Possible solutions:

1. When generating nonbond list check the following:

if ((nolap(i).gt.0).and.(nolap(j).gt.0))then

if (iolap(nolap(i)).ne.iolap(nolap(j))) then

these 2 atoms have to be excluded.

endif

endif

2. Or put the above in the exclusion list ??

3. or use block code - this works!

To check which atom is in which subsystem one can use:

OLAP PRINt

To print out individual forces and separate volume, charge and

electrostatic potential Hodgkin indices use:

OLAP DEBUg - turn on debugging

OLAP NODEbug - turn off debugging

NOTE: This produces huge output! Therefore, it is not recomended to turn

debugging on before a minimization or a dynamics run.

Weighting factors for the overlap terms (WEIG, VOLW, CHAW, ESPW) and

factors determining the shape of Gaussian and exponential functions

(WIDT, GAMMa, WEPO) can be changed via:

OLAP RESTart WEIG <real> VOLW <real> CHAW <real> ESPW <real> -

WIDT <real> GAMMa <real> WEPO <real>

For the description of OLAP REST parameters, see above the section on

initializing.

NOTE: When utilizung OLAP REST command, default values of all parameters

are not the previous ones, but the general defaults (VOLW=0, CHAW=0,

ESPW=0, WIDT=1, GAMM=1, WEPO=1)! Therefore, the user has to specify all

the non-default values again.

To turn off the overlap method completely, use:

OverLAP OFF

NOTE: This command also copies charges back to WMAIN!

Top

USAGE

=====

Since everything is flexible, I suggest to start with aligning the

systems to themself first. With this approach one gets the estimate of

the weights and radii which can be later used and improved in the

alignement process of different species.

It is sometimes usefull to exclude certain atoms from the alignement

procedure. The obvious procedure to do this is to use SCALar command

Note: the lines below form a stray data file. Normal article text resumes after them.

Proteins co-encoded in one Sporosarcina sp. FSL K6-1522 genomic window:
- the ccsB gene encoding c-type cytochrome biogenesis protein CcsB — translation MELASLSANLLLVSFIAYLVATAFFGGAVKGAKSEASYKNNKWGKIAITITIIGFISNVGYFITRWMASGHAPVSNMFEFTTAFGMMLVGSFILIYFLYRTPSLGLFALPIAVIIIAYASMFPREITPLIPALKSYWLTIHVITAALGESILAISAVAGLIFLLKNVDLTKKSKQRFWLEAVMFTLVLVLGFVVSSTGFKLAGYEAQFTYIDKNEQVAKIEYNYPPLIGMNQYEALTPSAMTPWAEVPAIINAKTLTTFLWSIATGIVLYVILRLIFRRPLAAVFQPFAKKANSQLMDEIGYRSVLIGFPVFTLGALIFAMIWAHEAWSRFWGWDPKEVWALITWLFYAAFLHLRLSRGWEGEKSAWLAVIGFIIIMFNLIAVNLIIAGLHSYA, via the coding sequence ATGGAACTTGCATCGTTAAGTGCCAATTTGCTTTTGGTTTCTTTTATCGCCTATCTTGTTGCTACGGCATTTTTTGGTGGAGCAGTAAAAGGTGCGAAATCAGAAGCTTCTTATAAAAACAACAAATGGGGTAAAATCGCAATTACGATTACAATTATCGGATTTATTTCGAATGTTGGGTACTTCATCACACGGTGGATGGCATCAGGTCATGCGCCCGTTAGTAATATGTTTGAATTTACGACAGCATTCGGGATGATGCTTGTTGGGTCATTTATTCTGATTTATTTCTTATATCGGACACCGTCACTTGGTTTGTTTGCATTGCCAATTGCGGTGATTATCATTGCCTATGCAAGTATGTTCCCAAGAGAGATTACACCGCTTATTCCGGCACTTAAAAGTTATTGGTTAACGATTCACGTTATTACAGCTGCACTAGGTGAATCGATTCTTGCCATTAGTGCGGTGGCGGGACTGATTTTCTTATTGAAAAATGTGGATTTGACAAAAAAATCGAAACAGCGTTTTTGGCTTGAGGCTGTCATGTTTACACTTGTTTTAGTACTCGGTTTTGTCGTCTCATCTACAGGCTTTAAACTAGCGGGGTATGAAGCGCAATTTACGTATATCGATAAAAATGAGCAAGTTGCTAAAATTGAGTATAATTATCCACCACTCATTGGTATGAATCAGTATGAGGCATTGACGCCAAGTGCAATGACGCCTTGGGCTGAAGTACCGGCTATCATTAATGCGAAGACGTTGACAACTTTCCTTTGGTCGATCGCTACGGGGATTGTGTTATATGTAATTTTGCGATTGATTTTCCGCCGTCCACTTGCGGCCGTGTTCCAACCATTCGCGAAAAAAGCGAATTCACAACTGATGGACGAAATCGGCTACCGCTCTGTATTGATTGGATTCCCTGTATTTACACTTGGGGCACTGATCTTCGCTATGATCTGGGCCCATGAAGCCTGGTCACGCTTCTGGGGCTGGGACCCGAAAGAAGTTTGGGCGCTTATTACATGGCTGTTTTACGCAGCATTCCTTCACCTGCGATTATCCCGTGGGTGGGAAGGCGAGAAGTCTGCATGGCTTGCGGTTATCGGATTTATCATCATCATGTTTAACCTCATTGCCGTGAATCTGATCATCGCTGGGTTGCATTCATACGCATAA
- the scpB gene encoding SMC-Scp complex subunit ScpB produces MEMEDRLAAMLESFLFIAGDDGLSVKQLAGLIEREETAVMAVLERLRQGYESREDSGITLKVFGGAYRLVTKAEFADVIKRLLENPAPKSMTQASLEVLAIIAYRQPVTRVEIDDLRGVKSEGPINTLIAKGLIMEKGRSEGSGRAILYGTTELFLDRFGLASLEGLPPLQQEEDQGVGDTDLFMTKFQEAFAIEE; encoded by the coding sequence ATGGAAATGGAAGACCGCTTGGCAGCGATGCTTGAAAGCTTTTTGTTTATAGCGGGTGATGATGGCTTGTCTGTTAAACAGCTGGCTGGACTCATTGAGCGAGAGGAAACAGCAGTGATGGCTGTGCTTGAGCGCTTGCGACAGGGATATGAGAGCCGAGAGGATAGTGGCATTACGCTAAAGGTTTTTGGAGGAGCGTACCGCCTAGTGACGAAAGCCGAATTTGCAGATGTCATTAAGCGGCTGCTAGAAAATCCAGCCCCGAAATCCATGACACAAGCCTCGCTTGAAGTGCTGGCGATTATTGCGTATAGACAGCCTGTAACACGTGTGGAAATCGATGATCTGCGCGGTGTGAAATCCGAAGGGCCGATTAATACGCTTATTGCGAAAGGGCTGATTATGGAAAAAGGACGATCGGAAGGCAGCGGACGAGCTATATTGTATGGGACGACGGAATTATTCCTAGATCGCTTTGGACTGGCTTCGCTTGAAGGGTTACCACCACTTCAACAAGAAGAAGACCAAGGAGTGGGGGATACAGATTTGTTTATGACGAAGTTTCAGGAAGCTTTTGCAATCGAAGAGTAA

and assign the WMAIN array to zero. This can be done both before

OLAP initialization (thus setting atomic charges to zero and excluding

them from the charge and electrostatic potential overlap) and after

it (thus excluding atoms from the volume overlap).

USAGE

=====

Since everything is flexible, I suggest to start with aligning the

systems to themself first. With this approach one gets the estimate of

the weights and radii which can be later used and improved in the

alignement process of different species.

It is sometimes usefull to exclude certain atoms from the alignement

procedure. The obvious procedure to do this is to use SCALar command

and assign the WMAIN array to zero. This can be done both before

OLAP initialization (thus setting atomic charges to zero and excluding

them from the charge and electrostatic potential overlap) and after

it (thus excluding atoms from the volume overlap).

Top

IMPLEMENTATION

==============

This is a new area of research, and the user might want to play with

the different ``energy'' terms or formulas. The following is a

guideline to do that. Everything CHARMM related is separated from the

energy routines, so it should be easy for anyone to adjust the

formulas for the systems under investigation.

Because in general we may have one atom in several systems we need to

use the following data structure: